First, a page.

Build-ups are the litmus test for possession-based teams, and how organised and successful they are in progressing the ball out from the back tells much about how organised and successful they are in the other phases. It’s here where you see the excellence in Mikel Arteta.
Arteta is pure positional play: some core principles but without been rigid, instead letting the players’ intelligence and synchronisation between one another to define the shape. Positional play is not about tying down each situation to one group or subgroup, but knowing that each is different and being able to dominate them regardless through previously developed moves and decision making.
Arsenal’s build-ups are a joy to watch. They tend to use a back 3 in this stage, with the 2 centre-backs and another player that changes. Sometimes it’s one of the pivots in Granit Xhaka, or the other in Dani Ceballos, or the left-back in Cedric Soares. Who decides which of these drops deep? The footballers themselves, based on the 4 fundamentals: where the ball, space, teammates and rivals are.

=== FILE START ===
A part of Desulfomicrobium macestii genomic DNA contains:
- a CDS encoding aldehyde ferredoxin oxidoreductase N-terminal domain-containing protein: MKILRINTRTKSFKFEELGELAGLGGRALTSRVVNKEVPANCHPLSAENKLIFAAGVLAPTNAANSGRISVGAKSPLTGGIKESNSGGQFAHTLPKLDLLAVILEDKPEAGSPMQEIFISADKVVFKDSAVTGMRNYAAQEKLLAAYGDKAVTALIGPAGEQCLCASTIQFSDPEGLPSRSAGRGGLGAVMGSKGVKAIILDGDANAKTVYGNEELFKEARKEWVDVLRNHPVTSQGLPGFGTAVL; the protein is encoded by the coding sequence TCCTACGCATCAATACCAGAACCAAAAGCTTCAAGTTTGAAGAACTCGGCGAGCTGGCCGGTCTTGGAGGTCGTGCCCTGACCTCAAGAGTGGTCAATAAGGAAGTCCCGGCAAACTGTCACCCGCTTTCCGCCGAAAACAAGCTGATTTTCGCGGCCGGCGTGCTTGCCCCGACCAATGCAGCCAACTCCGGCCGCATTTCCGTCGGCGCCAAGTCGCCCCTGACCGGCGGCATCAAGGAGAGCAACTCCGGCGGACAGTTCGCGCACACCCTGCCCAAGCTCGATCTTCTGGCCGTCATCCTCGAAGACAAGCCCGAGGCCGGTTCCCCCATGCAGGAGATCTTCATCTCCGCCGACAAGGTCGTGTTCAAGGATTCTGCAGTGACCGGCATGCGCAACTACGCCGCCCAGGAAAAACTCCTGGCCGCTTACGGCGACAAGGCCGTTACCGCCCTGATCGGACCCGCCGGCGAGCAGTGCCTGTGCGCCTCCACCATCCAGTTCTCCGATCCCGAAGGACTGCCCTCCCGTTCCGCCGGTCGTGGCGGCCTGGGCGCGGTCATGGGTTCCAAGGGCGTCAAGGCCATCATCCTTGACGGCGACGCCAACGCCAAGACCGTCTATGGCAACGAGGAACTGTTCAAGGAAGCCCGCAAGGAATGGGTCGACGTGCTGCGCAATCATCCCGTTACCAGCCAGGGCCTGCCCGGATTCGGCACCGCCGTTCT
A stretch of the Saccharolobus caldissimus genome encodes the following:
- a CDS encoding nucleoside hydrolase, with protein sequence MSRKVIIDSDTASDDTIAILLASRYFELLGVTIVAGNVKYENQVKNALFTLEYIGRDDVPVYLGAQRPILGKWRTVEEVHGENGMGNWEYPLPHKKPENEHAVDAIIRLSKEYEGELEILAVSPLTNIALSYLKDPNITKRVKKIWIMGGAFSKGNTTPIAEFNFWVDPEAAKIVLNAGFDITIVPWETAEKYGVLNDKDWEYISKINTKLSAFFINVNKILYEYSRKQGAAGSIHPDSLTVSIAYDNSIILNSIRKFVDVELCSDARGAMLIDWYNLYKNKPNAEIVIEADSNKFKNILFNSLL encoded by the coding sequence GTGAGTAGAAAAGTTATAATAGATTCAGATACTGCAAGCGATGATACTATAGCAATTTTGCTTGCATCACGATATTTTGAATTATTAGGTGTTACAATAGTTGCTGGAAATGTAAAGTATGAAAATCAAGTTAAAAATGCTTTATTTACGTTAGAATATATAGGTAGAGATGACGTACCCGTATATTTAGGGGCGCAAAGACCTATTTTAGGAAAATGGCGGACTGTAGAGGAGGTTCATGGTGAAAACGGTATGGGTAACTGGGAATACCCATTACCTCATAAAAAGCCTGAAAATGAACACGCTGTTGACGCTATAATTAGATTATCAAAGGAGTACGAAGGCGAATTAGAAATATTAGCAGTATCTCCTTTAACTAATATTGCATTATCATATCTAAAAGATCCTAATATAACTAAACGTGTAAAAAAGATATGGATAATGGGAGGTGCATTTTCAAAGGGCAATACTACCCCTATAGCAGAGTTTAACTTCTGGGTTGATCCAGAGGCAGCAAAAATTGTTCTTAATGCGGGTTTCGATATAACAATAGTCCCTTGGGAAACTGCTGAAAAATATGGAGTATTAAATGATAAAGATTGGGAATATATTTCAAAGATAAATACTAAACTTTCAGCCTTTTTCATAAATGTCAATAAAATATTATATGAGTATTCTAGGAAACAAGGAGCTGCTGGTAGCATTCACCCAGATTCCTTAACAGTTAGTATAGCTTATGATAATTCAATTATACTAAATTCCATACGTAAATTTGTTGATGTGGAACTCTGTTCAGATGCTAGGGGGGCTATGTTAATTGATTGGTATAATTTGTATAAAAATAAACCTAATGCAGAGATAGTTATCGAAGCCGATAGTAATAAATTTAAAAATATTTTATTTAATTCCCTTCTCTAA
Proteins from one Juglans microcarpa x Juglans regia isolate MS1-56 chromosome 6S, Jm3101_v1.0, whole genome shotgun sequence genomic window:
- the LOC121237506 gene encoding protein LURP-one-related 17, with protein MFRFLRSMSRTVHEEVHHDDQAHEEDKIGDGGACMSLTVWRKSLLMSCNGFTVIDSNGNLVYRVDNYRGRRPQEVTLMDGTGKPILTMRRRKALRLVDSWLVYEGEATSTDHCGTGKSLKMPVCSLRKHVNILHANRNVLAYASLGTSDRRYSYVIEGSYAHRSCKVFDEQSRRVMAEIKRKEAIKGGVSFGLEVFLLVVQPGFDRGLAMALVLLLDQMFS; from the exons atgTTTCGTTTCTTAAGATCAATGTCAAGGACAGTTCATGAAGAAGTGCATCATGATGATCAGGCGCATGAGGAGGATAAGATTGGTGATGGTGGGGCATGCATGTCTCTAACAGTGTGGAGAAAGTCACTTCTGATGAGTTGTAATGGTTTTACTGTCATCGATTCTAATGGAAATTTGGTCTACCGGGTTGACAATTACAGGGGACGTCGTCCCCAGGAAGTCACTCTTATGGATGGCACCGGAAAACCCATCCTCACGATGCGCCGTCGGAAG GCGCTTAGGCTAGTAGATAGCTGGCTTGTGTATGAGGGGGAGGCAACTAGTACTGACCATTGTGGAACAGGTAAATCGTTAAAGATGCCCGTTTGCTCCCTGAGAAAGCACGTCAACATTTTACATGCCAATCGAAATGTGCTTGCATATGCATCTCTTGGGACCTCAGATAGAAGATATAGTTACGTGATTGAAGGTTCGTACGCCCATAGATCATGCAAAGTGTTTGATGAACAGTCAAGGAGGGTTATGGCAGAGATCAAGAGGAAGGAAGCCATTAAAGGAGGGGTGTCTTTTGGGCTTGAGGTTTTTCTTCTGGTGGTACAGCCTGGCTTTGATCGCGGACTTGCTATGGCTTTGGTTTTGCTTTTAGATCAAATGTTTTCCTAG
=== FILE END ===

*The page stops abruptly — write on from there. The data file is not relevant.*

Arteta is wonderful at working on the details, the micro, which is what Barça need. At Man City, he was key in improving the body orientation of Raheem Sterling and others. Arsenal’s pressing and progression has improved a lot too, with third-man runs and a great occupation of spaces. A La Masia graduate himself, he has always said he is inspired by Barcelona’s style, that he feels most comfortable with a 4-3-3 despite now using a 4-2-3-1 for not having the tools for it, and he is a coach I would love to see here one day.